b. Legitimate Correctional Goal

The Court must "'afford appropriate deference and flexibility to prison officials in the evaluation of proffered legitimate penological reasons for conduct alleged to be retaliatory.'" Pratt, 65 F.3d at 807 (quoting Sandin v. Conner, 515 U.S. 472, 482, 115 S.Ct. 2293 (1995)). Retaliation claims should be evaluated in light of the oft-stated "'disapproval of excessive judicial involvement in day-to-day prison management, which often squanders judicial resources with little offsetting benefit to anyone.'" Id. (quoting Sandin, 515 U.S. at 482). Thus, the burden is on Plaintiff to show "that there were no legitimate correctional purposes motivating the actions he complains of." Id. at 808.

Accepting as true Plaintiff's assertion that his two six-ounce bags contained Kool-Aid rather than pruno, he was nonetheless admittedly in possession of contraband known to be used for making pruno. Plaintiff does not dispute that SHU inmates are not allowed to possess plastic bags; that pruno is typically made in plastic bags because they are easy to hide and they allow for expansion during fermentation; or that inmates do not prepare Kool-Aid or Crystal Light in plastic bags. Although Plaintiff denies that the substance was pruno or that it was red, cloudy, and smelled of alcohol, he provides no alternate description and he offers no explanation which would suggest a lawful possession of Kool-Aid in plastic bags when (1) he is not allowed to have plastic bags, (2) the canteen does not sell Kool-Aid, and (3) although the canteen sells Crystal Light, it is in one-serving containers.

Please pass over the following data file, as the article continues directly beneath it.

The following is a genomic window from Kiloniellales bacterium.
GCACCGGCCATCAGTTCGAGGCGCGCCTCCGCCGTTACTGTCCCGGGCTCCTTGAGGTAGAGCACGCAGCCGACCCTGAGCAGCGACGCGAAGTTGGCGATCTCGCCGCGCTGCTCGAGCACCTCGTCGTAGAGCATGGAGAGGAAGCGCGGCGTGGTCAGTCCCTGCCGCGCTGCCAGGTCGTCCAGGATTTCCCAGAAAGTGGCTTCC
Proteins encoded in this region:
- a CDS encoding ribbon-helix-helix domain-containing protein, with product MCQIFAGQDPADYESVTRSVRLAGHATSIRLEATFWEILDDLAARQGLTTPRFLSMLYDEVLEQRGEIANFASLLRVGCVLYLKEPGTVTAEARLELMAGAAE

Institutional security is unquestionably a legitimate correctional goal, Nevada Dept. of Corrections v. Greene, 648 F.3d 1014, 1018 (9th Cir. 2011); Schroeder v. McDonald, 55 F.3d 454, 461 (9th Cir. 1995), and Plaintiff was in possession of contraband known for being used to make pruno and which he had no right to possess as a SHU inmate. The factual dispute over whether the contraband bags contained pruno or something else is not material given that the liquid-filled bags were contraband either way.